It’s easy to realize how the fields of technology and robotics improved in the past years and how robots are becoming more and more present in our daily lives. If you think about it for a bit, the first examples that may come to your mind are probably vacuum cleaning robots, food/drink machines, ATMs, or even the Tesla Bot announced a few months ago during Tesla’s “AI Day” event. Although those are super cool technologies, they don’t fit the RPA concept. But the idea behind them is essentially the same.
RPA (Robotic Process Automation) is a software robot that optimizes and automizes processes at its core. Notice how it’s described as “software robots”, so when we talk about RPA, we are not talking about a physical robot that goes around and does things for you. To better explore the concept of RPA, let’s picture a simple example: Imagine a disgruntled employee named Josh. Every day Josh must read a bunch of invoices, copy all the relevant information from it into a spreadsheet and send a report to his superior at the end of the day. Josh is unhappy with his job because this is a tedious and repetitive task.
So how can Josh’s company help him be happy with his work without transferring the invoicing task to another employee? The answer is RPA. When using software robots to do repetitive, high-volume, and lower-value tasks, people can focus on things that we, humans, do best: create, innovate, collaborate and interact.
Just like people, software robots can perform a wide range of actions that can be automatized, like:
Robotic Process Automation is a game-changer on the digital transformation, and it’s changing how companies are boosting productivity, increasing the accuracy of manual processes, and saving costs and time. It is no wonder why RPA is one of the fastest-growing enterprise technologies globally.
Before jumping into software robots, it’s essential to realize what processes are most suitable to be automated through Robotic Process Automation. First of all, it is crucial to notice that robots are made for repetitive tasks.
Let’s suppose you have a process that does not occur frequently and does not require that much work to be done. In that case, implementing an RPA solution would consume more time to develop than using it. So, it does not make much sense to implement automation at all. However, if this process is repeated many times through its entire lifecycle and requires a significant amount of effort to be done, an RPA solution might be very suitable. Another possible scenario ideal for Robotic Process automation would be time-consuming processes. These tasks take a long time to be done but do not necessarily require much effort.
Software robots can also automate processes with many business rules and logical decisions. However, it’s not good to use them to make subjective decisions since they are not very good at abstracting concepts as we do.
Although software robots are very good at reading structured data, they can also be an excellent tool to deal with unstructured data when combined with artificial intelligence technology. Last but not least, RPA solutions are the perfect fit for processes that may be easy to execute but are very error-prone since when well designed, software robots tend to be much more precise and accurate than humans.
I have been working with RPA for almost a year now, and to top off this blog post, I would like to share exceptional advice with you. When building automation, it is crucial that we, developers, fully understand the concept of the process and the business logic behind it. Although we program the robot to follow simple (sometimes not so simple) business rules and make logical decisions, eventual failures may happen during the execution of the automation. You may think that the robot is ready for a UAT (User Acceptance Testing) after you have just finished programming all the steps to be taken by the bot. Still, if your RPA solution is not robust enough, it’s just a matter of time until the problems start showing up.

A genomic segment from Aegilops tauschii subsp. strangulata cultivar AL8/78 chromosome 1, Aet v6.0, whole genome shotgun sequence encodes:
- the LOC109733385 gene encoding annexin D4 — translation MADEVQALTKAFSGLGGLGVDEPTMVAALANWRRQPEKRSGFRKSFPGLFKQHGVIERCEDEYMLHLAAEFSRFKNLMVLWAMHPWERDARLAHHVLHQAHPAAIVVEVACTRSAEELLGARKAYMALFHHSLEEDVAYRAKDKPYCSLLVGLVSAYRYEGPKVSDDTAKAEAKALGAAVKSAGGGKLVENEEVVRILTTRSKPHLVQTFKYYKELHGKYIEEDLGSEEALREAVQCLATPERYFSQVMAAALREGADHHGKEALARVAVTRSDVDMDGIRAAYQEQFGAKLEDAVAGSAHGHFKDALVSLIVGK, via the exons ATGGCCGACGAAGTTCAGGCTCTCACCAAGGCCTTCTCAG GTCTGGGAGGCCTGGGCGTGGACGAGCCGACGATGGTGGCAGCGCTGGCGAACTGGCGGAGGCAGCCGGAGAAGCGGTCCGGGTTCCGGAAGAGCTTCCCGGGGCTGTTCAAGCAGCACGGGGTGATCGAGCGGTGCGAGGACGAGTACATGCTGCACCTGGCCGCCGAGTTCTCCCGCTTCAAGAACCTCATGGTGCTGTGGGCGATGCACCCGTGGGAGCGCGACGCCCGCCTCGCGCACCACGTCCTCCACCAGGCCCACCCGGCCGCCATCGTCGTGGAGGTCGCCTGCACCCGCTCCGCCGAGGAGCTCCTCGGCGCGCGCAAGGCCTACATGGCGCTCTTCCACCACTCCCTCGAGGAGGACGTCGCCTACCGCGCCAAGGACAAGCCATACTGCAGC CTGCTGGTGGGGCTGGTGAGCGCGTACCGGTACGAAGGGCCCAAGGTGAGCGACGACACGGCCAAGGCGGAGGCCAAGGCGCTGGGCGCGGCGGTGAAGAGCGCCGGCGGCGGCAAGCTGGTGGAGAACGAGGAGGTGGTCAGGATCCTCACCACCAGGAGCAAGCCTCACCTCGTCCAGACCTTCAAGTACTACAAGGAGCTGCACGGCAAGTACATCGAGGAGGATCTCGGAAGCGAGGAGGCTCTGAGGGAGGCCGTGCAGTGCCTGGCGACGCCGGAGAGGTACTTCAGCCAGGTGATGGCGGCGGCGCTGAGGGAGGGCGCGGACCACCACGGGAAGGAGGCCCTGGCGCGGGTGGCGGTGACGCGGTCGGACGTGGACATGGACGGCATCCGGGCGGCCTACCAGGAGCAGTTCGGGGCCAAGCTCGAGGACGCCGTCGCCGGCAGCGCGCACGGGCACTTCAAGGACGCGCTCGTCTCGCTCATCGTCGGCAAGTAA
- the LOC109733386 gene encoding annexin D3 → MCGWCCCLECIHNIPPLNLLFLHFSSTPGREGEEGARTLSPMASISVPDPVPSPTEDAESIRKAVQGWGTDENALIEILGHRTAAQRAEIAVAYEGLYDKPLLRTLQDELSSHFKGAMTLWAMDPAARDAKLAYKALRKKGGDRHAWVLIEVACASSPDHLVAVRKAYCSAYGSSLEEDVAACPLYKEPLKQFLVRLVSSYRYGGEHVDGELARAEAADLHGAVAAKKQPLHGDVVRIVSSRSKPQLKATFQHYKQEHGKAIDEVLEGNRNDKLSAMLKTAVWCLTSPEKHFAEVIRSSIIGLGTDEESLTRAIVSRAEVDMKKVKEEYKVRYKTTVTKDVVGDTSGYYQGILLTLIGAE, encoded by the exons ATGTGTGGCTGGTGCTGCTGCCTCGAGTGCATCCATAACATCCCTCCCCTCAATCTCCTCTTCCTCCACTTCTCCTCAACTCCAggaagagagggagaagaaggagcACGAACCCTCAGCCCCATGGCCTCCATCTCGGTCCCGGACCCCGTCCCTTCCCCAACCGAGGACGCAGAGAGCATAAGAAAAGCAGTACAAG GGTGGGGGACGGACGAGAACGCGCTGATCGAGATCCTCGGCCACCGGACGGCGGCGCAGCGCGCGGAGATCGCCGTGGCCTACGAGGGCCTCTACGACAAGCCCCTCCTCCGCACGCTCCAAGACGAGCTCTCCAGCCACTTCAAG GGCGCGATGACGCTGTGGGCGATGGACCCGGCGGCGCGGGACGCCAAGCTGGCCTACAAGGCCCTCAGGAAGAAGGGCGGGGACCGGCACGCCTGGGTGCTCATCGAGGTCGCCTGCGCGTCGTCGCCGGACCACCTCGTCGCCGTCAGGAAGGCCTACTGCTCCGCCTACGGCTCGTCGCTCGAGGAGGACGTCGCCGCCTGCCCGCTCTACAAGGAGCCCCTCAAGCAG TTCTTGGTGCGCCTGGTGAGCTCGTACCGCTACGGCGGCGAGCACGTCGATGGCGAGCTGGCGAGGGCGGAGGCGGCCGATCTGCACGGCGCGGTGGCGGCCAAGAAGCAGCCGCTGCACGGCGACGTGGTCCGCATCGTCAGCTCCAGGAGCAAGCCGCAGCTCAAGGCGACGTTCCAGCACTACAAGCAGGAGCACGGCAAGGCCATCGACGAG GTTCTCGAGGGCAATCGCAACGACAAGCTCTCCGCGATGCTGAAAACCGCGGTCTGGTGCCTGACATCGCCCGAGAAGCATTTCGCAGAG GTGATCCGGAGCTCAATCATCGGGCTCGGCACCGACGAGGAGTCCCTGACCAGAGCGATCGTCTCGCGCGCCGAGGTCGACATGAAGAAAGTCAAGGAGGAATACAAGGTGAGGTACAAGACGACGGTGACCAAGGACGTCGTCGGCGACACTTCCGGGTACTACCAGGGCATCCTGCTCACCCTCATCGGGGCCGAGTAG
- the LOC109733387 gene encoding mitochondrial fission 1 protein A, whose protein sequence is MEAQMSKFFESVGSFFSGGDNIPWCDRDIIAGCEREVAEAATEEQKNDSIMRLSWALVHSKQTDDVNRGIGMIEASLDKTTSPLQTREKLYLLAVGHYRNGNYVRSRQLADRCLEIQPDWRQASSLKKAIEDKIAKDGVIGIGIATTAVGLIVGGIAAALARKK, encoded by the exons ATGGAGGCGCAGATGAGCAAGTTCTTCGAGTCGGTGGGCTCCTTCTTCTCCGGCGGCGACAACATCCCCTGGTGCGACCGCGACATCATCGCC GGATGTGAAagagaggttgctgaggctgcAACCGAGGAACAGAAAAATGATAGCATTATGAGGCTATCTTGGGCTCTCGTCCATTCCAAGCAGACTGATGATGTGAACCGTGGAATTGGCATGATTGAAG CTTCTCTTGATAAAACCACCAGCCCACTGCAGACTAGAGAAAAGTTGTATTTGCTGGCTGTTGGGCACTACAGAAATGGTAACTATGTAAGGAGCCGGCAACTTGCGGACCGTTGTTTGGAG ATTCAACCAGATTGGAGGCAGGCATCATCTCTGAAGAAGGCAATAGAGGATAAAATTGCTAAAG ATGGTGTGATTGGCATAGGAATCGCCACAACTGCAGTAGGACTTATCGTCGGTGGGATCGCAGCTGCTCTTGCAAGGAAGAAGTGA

At least 50% of the development phase consists of failure acceptance. You probably watched “Avengers: Infinite War,” right? So, imagine when Dr. Strange saw alternative futures before fighting Thanos. It should be almost like that. To the bot’s stability, the developer must try to imagine all possible failure futures and prepare the bot to deal with every one of them.
A few questions you should ask yourself during the development phase, for example, are: how the bot would handle further actions if it fails to click a specific button on a user interface application? How would the bot deal with a bad internet connection during a web scrapping activity? Is the bot capable of resuming its work after a failure at the same point where it failed? Remember, to successfully use an RPA solution to free human beings from tedious and repetitive tasks, automation should also be able to deal with the most different types of adversities, just like we do.
There are no doubts that RPA is revolutionizing how things get done across business and IT operations. The demand for this technology has grown a lot in the last years, and unless humanity faces a Butlerian Jihad (Dune is a must-read if you haven’t understood this one), the trend should be the same for the upcoming years. Whether you are an RPA developer or a business person interested in applying RPA, it’s always important to consider the best practices and scenarios for implementing this technology to ensure you can take full advantage of your robotic process automation solution.